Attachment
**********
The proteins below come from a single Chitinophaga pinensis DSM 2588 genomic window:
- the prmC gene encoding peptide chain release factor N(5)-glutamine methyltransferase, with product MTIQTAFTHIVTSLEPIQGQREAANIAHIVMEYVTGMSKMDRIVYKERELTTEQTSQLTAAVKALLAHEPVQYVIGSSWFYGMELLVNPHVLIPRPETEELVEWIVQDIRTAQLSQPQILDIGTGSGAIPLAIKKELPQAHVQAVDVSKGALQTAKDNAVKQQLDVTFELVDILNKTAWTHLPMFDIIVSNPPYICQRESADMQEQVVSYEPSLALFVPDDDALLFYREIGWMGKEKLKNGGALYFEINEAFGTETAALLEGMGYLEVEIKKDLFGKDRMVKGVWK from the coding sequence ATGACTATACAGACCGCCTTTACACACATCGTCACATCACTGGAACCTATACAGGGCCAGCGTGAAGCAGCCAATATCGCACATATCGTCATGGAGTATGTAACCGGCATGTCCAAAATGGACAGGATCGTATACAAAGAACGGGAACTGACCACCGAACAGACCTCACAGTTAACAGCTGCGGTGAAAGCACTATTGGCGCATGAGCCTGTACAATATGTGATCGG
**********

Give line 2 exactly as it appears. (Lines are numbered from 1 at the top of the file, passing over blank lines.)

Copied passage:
- the prmC gene encoding peptide chain release factor N(5)-glutamine methyltransferase, with product MTIQTAFTHIVTSLEPIQGQREAANIAHIVMEYVTGMSKMDRIVYKERELTTEQTSQLTAAVKALLAHEPVQYVIGSSWFYGMELLVNPHVLIPRPETEELVEWIVQDIRTAQLSQPQILDIGTGSGAIPLAIKKELPQAHVQAVDVSKGALQTAKDNAVKQQLDVTFELVDILNKTAWTHLPMFDIIVSNPPYICQRESADMQEQVVSYEPSLALFVPDDDALLFYREIGWMGKEKLKNGGALYFEINEAFGTETAALLEGMGYLEVEIKKDLFGKDRMVKGVWK from the coding sequence ATGACTATACAGACCGCCTTTACACACATCGTCACATCACTGGAACCTATACAGGGCCAGCGTGAAGCAGCCAATATCGCACATATCGTCATGGAGTATGTAACCGGCATGTCCAAAATGGACAGGATCGTATACAAAGAACGGGAACTGACCACCGAACAGACCTCACAGTTAACAGCTGCGGTGAAAGCACTATTGGCGCATGAGCCTGTACAATATGTGATCGG